Festivalprat #5: Paul Greenberg

Is the way we farm popular seafood species such as salmon, tuna and shrimp threatening to ruin the diversity in our oceans, or does the future food have to come from these species? Fisherman and writer Paul Greenberg talks about food from the ocean.

Møt Paul Greenberg i programpostene Vi temmer havet og Den gobale fiskediskens skyggeside.

Can you explain what your book «Four Fish» is about?

100 years ago, nearly everything we ate from the sea was wild. We’re now crossing the point where more than half of our seafood is coming from farms. The last time something like this happened was 10,000 years ago, when humans first came out of their caves and began domesticating cattle and sheep, wheat and corn. Four Fish is about this epochal moment we’re hitting with the ocean right now. The four fish I zero in on in the book are the key dramatis personae in that drama.

Your book was first published just after the Deepwater Horizon oil disaster in the Gulf of Mexico, and ended up in several best seller lists… Do you think the catastrophe in the Gulf of Mexico had something to do with the great interest in your book?

Fish in particular and the ocean in general are a hard sell to the reading public. I recall how a colleague once pitched the New York Times a story on overfishing. The New York Times replied something like we just covered the ocean last month so we’re not looking for anything on that topic right now. My friend said to himself «What about Israel/Palestine? You covered that yesterday. You’re covering it today and you’ll probably cover it tomorrow. The ocean only gets one shot every few months?»

So, yes, the Gulf oil spill did help my book considerably. The ever spewing oil coming off that pipe at the bottom of the sea held the ocean in the public spotlight for much longer than usual. That spewing happened to coincide with that critical 3 months before my book came out. The three months before a book is released makes or breaks it. In my case, I was made by oil.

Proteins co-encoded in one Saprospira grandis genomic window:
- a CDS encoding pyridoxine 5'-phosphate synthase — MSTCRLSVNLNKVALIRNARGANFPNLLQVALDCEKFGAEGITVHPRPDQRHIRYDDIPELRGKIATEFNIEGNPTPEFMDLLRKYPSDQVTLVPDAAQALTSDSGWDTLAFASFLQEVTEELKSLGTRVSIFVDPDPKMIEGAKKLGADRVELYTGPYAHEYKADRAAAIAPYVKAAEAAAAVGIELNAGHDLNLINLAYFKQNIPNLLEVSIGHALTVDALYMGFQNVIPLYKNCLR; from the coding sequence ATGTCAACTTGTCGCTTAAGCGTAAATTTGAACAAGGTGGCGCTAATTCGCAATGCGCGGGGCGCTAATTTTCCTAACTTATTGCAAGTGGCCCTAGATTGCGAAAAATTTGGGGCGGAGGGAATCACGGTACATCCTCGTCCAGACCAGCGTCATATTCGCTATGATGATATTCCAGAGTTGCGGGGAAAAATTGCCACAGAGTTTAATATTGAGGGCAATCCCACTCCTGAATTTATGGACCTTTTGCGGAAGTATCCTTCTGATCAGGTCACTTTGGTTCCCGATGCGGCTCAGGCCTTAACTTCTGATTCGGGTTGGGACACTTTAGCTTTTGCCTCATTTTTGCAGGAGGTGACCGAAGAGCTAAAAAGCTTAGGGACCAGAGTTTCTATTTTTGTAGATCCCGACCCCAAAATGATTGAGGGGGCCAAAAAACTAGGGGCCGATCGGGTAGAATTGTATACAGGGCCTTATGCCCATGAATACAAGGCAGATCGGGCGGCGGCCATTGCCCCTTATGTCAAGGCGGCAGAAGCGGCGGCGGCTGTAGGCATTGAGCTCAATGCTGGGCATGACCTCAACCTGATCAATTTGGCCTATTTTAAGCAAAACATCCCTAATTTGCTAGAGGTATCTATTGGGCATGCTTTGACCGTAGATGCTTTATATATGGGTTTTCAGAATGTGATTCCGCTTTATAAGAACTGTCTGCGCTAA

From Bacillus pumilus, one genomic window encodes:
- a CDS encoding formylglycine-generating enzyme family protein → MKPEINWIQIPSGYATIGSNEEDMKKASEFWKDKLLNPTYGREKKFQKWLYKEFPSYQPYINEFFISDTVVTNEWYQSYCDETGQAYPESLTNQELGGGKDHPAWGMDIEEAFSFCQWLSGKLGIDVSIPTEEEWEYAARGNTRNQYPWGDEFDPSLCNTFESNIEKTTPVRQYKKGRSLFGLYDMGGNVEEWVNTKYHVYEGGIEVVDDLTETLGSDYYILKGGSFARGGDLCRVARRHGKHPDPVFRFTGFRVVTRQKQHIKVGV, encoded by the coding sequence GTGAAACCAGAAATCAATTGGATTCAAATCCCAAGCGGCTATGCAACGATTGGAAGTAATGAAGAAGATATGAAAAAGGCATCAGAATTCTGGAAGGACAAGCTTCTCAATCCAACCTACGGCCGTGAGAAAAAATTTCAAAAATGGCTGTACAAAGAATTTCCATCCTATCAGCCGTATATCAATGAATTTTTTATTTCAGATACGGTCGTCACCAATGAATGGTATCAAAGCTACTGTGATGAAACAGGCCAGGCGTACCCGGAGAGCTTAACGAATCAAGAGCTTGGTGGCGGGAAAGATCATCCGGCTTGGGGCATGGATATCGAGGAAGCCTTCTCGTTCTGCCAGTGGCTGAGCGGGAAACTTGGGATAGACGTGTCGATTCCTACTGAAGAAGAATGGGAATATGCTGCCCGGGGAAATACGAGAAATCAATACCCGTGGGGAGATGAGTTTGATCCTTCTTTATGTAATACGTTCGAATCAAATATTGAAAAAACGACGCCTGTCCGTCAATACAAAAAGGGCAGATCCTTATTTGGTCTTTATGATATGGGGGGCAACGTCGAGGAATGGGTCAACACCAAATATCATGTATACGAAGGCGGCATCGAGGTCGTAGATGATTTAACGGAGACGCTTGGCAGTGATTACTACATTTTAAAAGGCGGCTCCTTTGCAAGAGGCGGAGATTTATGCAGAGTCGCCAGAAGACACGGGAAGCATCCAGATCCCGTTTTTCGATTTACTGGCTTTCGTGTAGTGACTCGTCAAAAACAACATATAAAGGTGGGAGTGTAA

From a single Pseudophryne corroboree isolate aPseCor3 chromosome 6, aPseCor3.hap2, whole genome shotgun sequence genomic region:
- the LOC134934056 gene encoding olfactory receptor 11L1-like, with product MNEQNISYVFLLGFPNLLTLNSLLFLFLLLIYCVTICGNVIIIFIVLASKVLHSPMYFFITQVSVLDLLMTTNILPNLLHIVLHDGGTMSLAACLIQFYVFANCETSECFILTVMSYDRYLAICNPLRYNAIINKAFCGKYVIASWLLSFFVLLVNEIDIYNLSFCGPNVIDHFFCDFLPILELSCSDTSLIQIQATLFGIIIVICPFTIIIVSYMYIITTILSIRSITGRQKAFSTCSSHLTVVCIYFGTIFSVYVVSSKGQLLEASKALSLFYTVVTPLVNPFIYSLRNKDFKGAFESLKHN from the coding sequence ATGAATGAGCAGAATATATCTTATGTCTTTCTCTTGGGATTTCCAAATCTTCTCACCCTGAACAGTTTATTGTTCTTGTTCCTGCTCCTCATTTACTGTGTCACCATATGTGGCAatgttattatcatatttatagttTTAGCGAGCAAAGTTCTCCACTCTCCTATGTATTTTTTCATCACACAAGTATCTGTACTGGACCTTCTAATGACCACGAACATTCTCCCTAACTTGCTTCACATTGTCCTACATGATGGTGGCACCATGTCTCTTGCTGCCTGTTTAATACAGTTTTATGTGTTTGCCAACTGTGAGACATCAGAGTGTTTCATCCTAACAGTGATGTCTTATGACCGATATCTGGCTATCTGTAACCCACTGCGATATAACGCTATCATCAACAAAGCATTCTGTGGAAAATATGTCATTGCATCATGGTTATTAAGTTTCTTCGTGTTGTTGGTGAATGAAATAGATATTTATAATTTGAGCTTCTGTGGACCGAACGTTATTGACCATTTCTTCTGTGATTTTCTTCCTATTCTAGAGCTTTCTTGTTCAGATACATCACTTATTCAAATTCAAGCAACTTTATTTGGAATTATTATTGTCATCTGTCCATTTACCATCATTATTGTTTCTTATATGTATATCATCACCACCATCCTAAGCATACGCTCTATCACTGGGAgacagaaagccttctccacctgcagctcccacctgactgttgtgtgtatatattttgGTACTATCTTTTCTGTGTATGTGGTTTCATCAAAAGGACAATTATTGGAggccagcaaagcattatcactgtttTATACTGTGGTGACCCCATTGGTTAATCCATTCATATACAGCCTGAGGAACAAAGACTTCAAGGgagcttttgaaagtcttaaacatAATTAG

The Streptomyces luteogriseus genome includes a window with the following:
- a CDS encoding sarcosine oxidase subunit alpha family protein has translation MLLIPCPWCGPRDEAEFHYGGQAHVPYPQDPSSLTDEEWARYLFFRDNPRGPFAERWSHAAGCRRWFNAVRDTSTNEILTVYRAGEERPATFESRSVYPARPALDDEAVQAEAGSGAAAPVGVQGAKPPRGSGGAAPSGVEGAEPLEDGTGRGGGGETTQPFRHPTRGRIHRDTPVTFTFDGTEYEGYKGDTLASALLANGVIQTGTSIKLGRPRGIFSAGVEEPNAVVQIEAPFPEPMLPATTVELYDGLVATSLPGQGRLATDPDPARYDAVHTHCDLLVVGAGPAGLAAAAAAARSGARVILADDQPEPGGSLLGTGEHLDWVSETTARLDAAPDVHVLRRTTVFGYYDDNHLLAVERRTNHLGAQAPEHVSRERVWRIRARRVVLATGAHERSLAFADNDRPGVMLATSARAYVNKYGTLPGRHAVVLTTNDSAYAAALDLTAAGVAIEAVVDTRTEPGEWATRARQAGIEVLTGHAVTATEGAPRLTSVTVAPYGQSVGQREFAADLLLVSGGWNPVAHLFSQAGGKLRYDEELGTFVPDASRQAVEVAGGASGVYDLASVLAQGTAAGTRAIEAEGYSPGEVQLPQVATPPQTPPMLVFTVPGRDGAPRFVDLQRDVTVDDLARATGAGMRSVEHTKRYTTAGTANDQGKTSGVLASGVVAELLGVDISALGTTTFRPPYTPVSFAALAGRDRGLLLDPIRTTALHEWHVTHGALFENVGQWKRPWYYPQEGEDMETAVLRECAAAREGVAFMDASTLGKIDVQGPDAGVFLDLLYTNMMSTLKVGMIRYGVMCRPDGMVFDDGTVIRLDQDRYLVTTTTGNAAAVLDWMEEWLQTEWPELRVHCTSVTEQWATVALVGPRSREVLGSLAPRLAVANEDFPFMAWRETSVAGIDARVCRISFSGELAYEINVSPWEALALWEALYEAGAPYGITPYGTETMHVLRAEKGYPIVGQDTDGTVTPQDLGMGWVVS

In your book you say wild fishery still is governed with primitivism. Have you seen any changes in this since your book was released?

There is no doubt that fisheries management is advancing. Catch Shares and other quota systems are starting to become more common and this has led to more rational management of fisheries in some countries. But, you have to remember that so much of the world is still not subject to the rule of law. It is impossible to have science based fisheries management unless the laws that underpin them are respected and enforced.

There is a great demand for more food to feed a growing world population. The UN has said that more food production has to come from the ocean. Norway is the world’s largest salmon producer. What role do you see salmon plays as a supplier of food to a growing population?

This is an issue that requires a little bit of peeling back. The current Western diet with its reliance on beef and other land-based livestock is clearly out of synch with what the earth can sustainably support. So, in that respect, salmon can be an improvement. Salmon are much more efficient in terms of feed conversion than cattle. But are they the most efficient we can get? No. In truth farming a salmon is about as impactful on the earth as farming a chicken. And we can do better than chicken for sure. The most exciting area is what scientists are now terming «non-fed aquaculture species». In other words filter feeders like mussels, oysters and clams as well as photosynthetic organisms like kelp. Because they require no external feed inputs and zero water inputs, they are most likely the food of the future. The trick will be getting people to accept them as central to the Western diet.

In Four Fish you suggest what can be done to make wild fishing more regulated, and fish farming into a more sustainable manner. Do you see any of this happening?

Yes. With wild fish, as I said, quota systems which in my opinion can be very effective, are becoming more prevalent. There is also considerable effort from the NGO community to try to close the High Seas to fishing. I believe this is a move in the right direction. it’s very hard to regulate waters outside of national jurisdiction and we should strongly consider making them no take areas.

With regard to aquaculture – we’re certainly seeing interesting attempts trying to realize a net gain in marine protein from aquaculture. Carnivorous species like salmon, as you probably know, usually require significant amounts of wild fish as feed. This has been trending downward in the last 10 years and most recently several companies have launched feed products that are completely fish meal and fish oil free. If we can figure that piece of the puzzle out, we’ll have come a long way.

Intervju: Kjersti Sandvik